Many real-world applications need path planning algorithms to solve tasks in different areas, such as social applications, autonomous cars, and tracking activities. And most importantly motion planning. Although the use of path planning is sufficient in most motion planning scenarios, they represent potential bottlenecks in large environments with dynamic changes. To tackle this problem, the number of possible routes could be reduced to make it easier for path planning algorithms to find the shortest path with less efforts. An traditional algorithm for path planning is the A*, it uses an heuristic to work faster than other solutions. In this work, we propose a CNN encoder capable of eliminating useless routes for motion planning problems, then we combine the proposed neural network output with A*. To measure the efficiency of our solution, we propose a database with different scenarios of motion planning problems. The evaluated metric is the number of the iterations to find the shortest path. The A* was compared with the CNN Encoder (proposal) with A*. In all evaluated scenarios, our solution reduced the number of iterations by more than 60\%.
In this paper, we propose a model-free reinforcement learning method to synthesize control policies for motion planning problems for continuous states and actions. The robot is modelled as a labeled Markov decision process (MDP) with continuous state and action spaces. Linear temporal logics (LTL) are used to specify high-level tasks. We then train deep neural networks to approximate the value function and policy using an actor-critic reinforcement learning method. The LTL specification is converted into an annotated limit-deterministic B\"uchi automaton (LDBA) for continuously shaping the reward so that dense reward is available during training. A naive way of solving a motion planning problem with LTL specifications using reinforcement learning is to sample a trajectory and, if the trajectory satisfies the entire LTL formula then we assign a high reward for training. However, the sampling complexity needed to find such a trajectory is too high when we have a complex LTL formula for continuous state and action spaces. As a result, it is very unlikely that we get enough reward for training if all sample trajectories start from the initial state in the automata. In this paper, we propose a method that samples not only an initial state from the state space, but also an arbitrary state in the automata at the beginning of each training episode. We test our algorithm in simulation using a car-like robot and find out that our method can learn policies for different working configurations and LTL specifications successfully.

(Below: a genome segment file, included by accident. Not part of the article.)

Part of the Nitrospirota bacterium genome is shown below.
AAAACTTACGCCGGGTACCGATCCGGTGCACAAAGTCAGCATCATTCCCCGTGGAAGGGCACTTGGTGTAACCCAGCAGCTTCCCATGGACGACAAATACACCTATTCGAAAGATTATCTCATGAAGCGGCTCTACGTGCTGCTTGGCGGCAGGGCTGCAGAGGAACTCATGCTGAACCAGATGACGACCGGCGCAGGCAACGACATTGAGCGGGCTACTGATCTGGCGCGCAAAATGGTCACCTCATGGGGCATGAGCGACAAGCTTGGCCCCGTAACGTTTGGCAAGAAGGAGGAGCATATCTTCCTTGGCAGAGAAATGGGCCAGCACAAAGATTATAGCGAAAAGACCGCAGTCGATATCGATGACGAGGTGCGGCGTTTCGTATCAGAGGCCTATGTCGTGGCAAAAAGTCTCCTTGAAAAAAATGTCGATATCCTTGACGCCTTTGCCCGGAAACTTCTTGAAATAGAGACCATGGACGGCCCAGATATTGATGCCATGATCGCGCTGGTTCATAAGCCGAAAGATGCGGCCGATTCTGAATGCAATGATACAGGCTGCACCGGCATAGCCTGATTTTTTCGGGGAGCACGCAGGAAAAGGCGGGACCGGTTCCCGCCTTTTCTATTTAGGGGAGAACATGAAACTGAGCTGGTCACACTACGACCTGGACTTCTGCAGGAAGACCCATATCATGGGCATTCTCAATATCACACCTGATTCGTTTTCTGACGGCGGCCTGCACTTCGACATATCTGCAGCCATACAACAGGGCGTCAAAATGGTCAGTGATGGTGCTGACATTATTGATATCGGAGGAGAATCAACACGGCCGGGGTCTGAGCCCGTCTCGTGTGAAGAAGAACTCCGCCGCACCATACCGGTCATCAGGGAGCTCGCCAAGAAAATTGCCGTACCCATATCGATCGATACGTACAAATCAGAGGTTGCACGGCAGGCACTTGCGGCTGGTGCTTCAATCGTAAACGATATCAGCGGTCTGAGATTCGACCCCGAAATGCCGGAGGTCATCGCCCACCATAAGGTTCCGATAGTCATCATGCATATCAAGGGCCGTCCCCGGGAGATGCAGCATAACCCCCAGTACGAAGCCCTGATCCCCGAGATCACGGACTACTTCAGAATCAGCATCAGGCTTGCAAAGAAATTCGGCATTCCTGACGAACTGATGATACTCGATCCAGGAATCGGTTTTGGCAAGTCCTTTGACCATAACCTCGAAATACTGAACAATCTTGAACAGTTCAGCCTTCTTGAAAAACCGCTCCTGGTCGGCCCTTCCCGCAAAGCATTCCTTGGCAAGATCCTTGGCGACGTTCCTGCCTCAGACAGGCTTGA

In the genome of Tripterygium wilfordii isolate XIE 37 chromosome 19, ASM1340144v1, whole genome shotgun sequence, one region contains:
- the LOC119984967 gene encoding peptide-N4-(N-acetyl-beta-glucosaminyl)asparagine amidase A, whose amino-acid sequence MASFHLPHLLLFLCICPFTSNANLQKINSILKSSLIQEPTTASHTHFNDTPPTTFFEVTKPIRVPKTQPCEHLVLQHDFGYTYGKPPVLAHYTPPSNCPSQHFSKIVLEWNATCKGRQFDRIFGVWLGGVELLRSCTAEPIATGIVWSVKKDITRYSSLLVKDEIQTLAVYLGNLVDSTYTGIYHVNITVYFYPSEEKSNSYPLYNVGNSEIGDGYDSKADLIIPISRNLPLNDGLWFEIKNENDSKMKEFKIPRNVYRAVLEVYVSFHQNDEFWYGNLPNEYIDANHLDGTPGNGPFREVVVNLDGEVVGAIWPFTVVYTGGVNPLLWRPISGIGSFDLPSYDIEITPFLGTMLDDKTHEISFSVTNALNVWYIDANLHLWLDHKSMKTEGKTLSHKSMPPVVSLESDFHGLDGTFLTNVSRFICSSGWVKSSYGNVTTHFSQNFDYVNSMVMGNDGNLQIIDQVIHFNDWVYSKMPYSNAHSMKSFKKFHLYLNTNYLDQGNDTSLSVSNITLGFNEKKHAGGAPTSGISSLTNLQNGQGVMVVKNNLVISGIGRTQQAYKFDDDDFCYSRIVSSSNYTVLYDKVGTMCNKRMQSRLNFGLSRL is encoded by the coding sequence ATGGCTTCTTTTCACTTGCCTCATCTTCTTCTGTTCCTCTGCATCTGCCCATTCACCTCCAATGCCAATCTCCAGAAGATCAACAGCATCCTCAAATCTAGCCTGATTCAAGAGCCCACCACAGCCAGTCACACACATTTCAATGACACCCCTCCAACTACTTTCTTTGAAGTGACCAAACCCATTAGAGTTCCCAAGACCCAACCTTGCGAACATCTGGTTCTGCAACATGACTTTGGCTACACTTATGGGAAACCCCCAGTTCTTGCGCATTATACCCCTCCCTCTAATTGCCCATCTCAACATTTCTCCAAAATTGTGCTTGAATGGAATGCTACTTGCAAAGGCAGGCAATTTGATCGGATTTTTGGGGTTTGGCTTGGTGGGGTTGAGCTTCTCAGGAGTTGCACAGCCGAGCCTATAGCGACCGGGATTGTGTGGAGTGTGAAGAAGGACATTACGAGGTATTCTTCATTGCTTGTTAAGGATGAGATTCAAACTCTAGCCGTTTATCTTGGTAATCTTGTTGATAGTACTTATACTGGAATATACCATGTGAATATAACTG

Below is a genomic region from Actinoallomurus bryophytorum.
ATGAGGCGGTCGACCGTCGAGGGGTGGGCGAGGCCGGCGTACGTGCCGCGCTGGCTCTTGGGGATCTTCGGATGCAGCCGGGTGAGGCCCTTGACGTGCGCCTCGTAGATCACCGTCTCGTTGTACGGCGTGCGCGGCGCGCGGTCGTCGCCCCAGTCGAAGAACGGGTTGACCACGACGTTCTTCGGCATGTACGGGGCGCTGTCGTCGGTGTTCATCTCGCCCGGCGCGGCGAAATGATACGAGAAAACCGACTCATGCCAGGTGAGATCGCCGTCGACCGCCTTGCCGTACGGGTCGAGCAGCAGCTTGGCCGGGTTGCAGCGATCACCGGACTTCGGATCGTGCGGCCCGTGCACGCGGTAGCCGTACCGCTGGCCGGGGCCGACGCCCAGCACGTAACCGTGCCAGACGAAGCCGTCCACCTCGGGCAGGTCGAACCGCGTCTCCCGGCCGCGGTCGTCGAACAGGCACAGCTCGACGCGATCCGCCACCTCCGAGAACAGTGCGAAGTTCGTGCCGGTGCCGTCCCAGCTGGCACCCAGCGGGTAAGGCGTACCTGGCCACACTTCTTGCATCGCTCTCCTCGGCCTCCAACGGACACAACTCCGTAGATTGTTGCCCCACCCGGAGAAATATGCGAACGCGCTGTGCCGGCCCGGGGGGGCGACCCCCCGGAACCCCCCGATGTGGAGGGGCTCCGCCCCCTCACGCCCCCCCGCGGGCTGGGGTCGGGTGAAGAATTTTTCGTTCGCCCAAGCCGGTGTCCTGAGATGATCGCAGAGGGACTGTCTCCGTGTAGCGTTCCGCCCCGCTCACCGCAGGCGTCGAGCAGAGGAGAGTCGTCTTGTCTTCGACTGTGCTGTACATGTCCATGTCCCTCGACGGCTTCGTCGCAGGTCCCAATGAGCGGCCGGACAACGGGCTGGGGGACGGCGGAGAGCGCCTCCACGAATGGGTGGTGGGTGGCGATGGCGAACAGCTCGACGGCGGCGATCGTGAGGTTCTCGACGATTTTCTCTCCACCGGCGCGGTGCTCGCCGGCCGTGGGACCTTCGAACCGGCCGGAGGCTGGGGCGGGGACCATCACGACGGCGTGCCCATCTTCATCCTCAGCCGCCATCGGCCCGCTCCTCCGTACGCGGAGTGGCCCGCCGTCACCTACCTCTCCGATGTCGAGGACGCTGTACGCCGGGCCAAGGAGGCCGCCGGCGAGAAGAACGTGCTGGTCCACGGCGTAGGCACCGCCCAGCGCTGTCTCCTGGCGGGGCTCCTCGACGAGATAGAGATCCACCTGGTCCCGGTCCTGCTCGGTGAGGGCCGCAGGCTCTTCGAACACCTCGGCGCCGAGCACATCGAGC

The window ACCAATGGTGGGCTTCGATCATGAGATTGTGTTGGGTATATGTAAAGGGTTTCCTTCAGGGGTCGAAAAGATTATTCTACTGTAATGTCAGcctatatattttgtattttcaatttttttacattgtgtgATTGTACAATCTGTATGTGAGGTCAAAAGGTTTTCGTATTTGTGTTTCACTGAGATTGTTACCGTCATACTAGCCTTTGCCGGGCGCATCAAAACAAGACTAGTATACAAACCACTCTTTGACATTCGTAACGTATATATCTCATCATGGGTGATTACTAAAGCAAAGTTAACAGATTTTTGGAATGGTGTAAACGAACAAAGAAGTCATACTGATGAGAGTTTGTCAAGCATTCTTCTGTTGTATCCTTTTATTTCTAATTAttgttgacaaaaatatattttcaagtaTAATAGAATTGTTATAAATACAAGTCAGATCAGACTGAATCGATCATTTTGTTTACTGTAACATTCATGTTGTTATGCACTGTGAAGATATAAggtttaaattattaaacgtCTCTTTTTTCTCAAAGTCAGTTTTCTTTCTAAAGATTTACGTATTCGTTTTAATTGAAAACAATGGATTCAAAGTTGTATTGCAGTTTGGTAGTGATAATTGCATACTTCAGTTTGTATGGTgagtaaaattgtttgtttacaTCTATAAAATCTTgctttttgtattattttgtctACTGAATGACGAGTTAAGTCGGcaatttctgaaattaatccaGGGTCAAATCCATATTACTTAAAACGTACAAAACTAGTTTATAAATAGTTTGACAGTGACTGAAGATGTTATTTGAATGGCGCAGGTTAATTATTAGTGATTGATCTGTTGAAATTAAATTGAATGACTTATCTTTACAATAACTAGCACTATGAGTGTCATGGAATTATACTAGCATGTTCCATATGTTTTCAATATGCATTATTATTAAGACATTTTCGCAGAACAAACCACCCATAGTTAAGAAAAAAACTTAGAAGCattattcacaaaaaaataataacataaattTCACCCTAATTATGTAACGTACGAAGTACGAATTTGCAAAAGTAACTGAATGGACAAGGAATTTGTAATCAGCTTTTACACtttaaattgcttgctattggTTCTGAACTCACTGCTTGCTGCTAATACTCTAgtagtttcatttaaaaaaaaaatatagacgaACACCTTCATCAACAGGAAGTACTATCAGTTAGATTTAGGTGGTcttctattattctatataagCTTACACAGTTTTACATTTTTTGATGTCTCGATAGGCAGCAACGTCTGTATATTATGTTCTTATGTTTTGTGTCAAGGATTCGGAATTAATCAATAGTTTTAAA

Planning is an essential topic in the realm of automated driving. Besides planning algorithms that are widely covered in the literature, planning requires different software tools for its development, validation, and execution. This paper presents a survey of such tools including map representations, communication, traffic rules, open-source planning stacks and middleware, simulation, and visualization tools as well as benchmarks. We start by defining the planning task and different supporting tools. Next, we provide a comprehensive review of state-of-the-art developments and analysis of relations among them. Finally, we discuss the current gaps and suggest future research directions.
Planning smooth and energy-efficient motions for wheeled mobile robots is a central task for applications ranging from autonomous driving to service and intralogistic robotics. Over the past decades, a wide variety of motion planners, steer functions and path-improvement techniques have been proposed for such non-holonomic systems. With the objective of comparing this large assortment of state-of-the-art motion-planning techniques, we introduce a novel open-source motion-planning benchmark for wheeled mobile robots, whose scenarios resemble real-world applications (such as navigating warehouses, moving in cluttered cities or parking), and propose metrics for planning efficiency and path quality. Our benchmark is easy to use and extend, and thus allows practitioners and researchers to evaluate new motion-planning algorithms, scenarios and metrics easily. We use our benchmark to highlight the strengths and weaknesses of several common state-of-the-art motion planners and provide recommendations on when they should be used.
Many AI problems, in robotics and other domains, are goal-based, essentially seeking trajectories leading to various goal states. Reinforcement learning (RL), building on Bellman's optimality equation, naturally optimizes for a single goal, yet can be made multi-goal by augmenting the state with the goal. Instead, we propose a new RL framework, derived from a dynamic programming equation for the all pairs shortest path (APSP) problem, which naturally solves multi-goal queries. We show that this approach has computational benefits for both standard and approximate dynamic programming. Interestingly, our formulation prescribes a novel protocol for computing a trajectory: instead of predicting the next state given its predecessor, as in standard RL, a goal-conditioned trajectory is constructed by first predicting an intermediate state between start and goal, partitioning the trajectory into two. Then, recursively, predicting intermediate points on each sub-segment, until a complete trajectory is obtained. We call this trajectory structure a sub-goal tree. Building on it, we additionally extend the policy gradient methodology to recursively predict sub-goals, resulting in novel goal-based algorithms. Finally, we apply our method to neural motion planning, where we demonstrate significant improvements compared to standard RL on navigating a 7-DoF robot arm between obstacles.